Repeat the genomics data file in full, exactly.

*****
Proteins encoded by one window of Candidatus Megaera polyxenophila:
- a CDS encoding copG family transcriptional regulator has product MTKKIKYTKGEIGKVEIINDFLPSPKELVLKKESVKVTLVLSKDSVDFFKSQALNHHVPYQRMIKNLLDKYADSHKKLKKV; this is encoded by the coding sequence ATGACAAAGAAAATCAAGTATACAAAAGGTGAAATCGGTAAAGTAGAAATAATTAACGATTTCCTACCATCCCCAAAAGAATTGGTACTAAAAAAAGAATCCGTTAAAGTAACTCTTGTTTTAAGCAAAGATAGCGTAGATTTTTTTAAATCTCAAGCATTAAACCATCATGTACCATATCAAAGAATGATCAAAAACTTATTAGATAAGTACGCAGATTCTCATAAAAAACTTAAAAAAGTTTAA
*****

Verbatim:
Proteins encoded by one window of Candidatus Megaera polyxenophila:
- a CDS encoding copG family transcriptional regulator has product MTKKIKYTKGEIGKVEIINDFLPSPKELVLKKESVKVTLVLSKDSVDFFKSQALNHHVPYQRMIKNLLDKYADSHKKLKKV; this is encoded by the coding sequence ATGACAAAGAAAATCAAGTATACAAAAGGTGAAATCGGTAAAGTAGAAATAATTAACGATTTCCTACCATCCCCAAAAGAATTGGTACTAAAAAAAGAATCCGTTAAAGTAACTCTTGTTTTAAGCAAAGATAGCGTAGATTTTTTTAAATCTCAAGCATTAAACCATCATGTACCATATCAAAGAATGATCAAAAACTTATTAGATAAGTACGCAGATTCTCATAAAAAACTTAAAAAAGTTTAA